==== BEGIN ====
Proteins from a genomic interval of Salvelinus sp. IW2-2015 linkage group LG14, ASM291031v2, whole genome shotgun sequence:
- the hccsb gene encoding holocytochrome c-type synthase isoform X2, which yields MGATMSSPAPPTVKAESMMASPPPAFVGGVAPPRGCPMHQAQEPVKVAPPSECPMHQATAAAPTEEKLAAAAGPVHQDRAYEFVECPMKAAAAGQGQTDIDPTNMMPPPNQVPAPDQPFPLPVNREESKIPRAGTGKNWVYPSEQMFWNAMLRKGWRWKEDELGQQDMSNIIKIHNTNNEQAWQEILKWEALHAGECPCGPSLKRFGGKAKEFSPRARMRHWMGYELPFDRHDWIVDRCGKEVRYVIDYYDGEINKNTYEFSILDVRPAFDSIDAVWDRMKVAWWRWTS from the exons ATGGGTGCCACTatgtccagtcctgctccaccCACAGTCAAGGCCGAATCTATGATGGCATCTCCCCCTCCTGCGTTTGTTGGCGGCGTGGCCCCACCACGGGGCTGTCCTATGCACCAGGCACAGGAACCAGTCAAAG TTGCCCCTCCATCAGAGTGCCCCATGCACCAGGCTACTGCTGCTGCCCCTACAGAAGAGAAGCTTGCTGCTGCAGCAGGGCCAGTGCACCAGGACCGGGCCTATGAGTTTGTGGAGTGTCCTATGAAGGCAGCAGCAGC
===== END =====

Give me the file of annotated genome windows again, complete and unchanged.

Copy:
Proteins from a genomic interval of Salvelinus sp. IW2-2015 linkage group LG14, ASM291031v2, whole genome shotgun sequence:
- the hccsb gene encoding holocytochrome c-type synthase isoform X2, which yields MGATMSSPAPPTVKAESMMASPPPAFVGGVAPPRGCPMHQAQEPVKVAPPSECPMHQATAAAPTEEKLAAAAGPVHQDRAYEFVECPMKAAAAGQGQTDIDPTNMMPPPNQVPAPDQPFPLPVNREESKIPRAGTGKNWVYPSEQMFWNAMLRKGWRWKEDELGQQDMSNIIKIHNTNNEQAWQEILKWEALHAGECPCGPSLKRFGGKAKEFSPRARMRHWMGYELPFDRHDWIVDRCGKEVRYVIDYYDGEINKNTYEFSILDVRPAFDSIDAVWDRMKVAWWRWTS from the exons ATGGGTGCCACTatgtccagtcctgctccaccCACAGTCAAGGCCGAATCTATGATGGCATCTCCCCCTCCTGCGTTTGTTGGCGGCGTGGCCCCACCACGGGGCTGTCCTATGCACCAGGCACAGGAACCAGTCAAAG TTGCCCCTCCATCAGAGTGCCCCATGCACCAGGCTACTGCTGCTGCCCCTACAGAAGAGAAGCTTGCTGCTGCAGCAGGGCCAGTGCACCAGGACCGGGCCTATGAGTTTGTGGAGTGTCCTATGAAGGCAGCAGCAGC